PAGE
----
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Dr. White spoke about the safety of small doses of propofol, saying they “have very translucent effects. This is a dose that might be used to produce a little bit of anxiety relief, a little bit of sleepiness.”

He then countered the testimony of prosecution’s key witness Dr. Steven Shafer, saying, “With the average patient, they would probably be dead. At the very least, they would be comatose for a number of hours. It represents an enormous amount of lorazepam. I can’t imagine anyone who would not be asleep after receiving 40 mg of lorazepam over a five-hour period.”

Dr. White performed a demonstration in court of how to draw propofol, saying it “takes some effort,” while going on to show how Jackson could possibly have self-administered the drug.

He then rejected the notion that a propofol IV drip—aka “the suspension method”—set up by Murray could have been the star’s cause of death, saying, “You would need some mechanism to deliver the drug to the patient. You would need a mechanism to hold this large bottle of propofol. This handle that was found at the crime scene had not been used until Mr. Walgren opened it in the courtroom.”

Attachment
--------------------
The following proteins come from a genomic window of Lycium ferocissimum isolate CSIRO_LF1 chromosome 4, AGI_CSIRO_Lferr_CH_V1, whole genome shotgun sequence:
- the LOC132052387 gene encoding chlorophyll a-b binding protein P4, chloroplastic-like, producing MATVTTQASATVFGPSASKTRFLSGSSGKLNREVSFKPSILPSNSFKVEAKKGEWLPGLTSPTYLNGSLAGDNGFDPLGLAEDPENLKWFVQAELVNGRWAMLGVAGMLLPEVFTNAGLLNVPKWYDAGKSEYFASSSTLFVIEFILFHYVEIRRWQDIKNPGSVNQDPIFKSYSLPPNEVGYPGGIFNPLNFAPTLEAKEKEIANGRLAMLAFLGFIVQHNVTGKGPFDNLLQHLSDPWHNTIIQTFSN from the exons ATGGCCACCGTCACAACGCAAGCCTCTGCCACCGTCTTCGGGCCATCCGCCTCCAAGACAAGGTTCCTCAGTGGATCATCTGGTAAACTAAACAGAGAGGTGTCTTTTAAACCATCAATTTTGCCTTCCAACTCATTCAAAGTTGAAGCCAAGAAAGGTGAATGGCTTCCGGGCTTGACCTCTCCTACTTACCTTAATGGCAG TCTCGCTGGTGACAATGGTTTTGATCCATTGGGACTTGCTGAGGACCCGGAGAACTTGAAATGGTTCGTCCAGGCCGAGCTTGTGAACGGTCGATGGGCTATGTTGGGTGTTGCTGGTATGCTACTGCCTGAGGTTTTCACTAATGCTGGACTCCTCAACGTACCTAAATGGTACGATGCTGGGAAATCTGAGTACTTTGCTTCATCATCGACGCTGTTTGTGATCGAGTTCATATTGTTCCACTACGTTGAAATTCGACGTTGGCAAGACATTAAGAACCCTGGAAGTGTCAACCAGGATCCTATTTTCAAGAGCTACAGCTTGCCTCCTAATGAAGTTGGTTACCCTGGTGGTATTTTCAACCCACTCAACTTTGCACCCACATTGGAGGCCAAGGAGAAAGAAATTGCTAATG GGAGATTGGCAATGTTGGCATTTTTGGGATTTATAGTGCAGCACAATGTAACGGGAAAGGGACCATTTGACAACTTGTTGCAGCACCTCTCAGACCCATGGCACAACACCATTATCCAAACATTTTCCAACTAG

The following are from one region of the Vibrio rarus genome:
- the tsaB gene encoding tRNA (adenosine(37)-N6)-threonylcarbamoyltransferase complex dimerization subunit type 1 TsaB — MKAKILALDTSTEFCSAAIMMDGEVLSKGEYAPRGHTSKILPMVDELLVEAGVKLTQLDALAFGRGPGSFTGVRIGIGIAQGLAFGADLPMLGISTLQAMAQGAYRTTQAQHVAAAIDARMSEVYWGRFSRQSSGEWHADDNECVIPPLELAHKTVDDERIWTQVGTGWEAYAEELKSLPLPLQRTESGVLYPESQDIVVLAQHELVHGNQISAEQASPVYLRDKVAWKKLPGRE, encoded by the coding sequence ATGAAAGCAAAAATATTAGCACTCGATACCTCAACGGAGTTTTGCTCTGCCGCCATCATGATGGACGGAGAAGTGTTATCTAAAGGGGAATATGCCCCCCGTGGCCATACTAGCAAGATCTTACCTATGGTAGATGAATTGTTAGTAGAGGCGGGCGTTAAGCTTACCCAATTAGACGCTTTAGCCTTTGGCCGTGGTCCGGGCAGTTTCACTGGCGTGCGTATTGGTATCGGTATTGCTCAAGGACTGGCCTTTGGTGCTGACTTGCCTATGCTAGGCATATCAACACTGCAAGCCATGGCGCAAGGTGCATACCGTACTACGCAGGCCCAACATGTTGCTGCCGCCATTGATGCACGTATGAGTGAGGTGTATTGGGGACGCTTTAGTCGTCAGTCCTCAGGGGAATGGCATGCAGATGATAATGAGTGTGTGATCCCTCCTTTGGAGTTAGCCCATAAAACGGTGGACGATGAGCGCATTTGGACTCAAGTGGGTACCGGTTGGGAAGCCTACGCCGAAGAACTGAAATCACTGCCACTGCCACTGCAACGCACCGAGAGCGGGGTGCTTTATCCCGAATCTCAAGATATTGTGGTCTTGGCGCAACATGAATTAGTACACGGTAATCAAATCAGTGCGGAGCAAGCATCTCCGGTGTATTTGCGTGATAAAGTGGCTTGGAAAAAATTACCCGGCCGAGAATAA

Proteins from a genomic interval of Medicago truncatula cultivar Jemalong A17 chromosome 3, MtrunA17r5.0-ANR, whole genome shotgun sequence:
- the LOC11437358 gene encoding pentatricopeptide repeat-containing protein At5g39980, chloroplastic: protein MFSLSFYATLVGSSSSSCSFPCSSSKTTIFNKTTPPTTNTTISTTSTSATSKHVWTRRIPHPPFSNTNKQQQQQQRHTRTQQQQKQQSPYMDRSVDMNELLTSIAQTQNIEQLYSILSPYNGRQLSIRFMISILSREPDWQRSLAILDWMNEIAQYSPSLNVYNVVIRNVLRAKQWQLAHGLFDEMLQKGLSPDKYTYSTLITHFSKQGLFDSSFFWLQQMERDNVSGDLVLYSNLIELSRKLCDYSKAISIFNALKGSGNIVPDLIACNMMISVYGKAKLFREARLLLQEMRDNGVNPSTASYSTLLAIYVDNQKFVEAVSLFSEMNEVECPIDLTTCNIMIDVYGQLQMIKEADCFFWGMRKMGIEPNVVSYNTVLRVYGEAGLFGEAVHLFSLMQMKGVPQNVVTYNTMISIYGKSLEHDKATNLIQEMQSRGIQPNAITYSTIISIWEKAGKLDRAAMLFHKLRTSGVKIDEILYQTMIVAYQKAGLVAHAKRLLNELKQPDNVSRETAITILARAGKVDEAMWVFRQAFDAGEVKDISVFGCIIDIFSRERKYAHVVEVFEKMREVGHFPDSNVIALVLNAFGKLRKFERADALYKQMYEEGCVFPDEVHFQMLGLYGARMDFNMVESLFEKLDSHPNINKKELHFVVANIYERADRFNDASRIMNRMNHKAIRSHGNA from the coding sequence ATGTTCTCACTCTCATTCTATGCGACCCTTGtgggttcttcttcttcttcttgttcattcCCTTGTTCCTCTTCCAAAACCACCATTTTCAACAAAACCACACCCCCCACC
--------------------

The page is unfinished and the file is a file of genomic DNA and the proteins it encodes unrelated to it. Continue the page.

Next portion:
He also said that he had never heard of anyone using the method described in court and noted that there was “zero evidence of an infusion.” He concluded that it would have to have been a self-injection of propofol that killed the star.

The prosecution’s cross-examination of White begins Monday morning.

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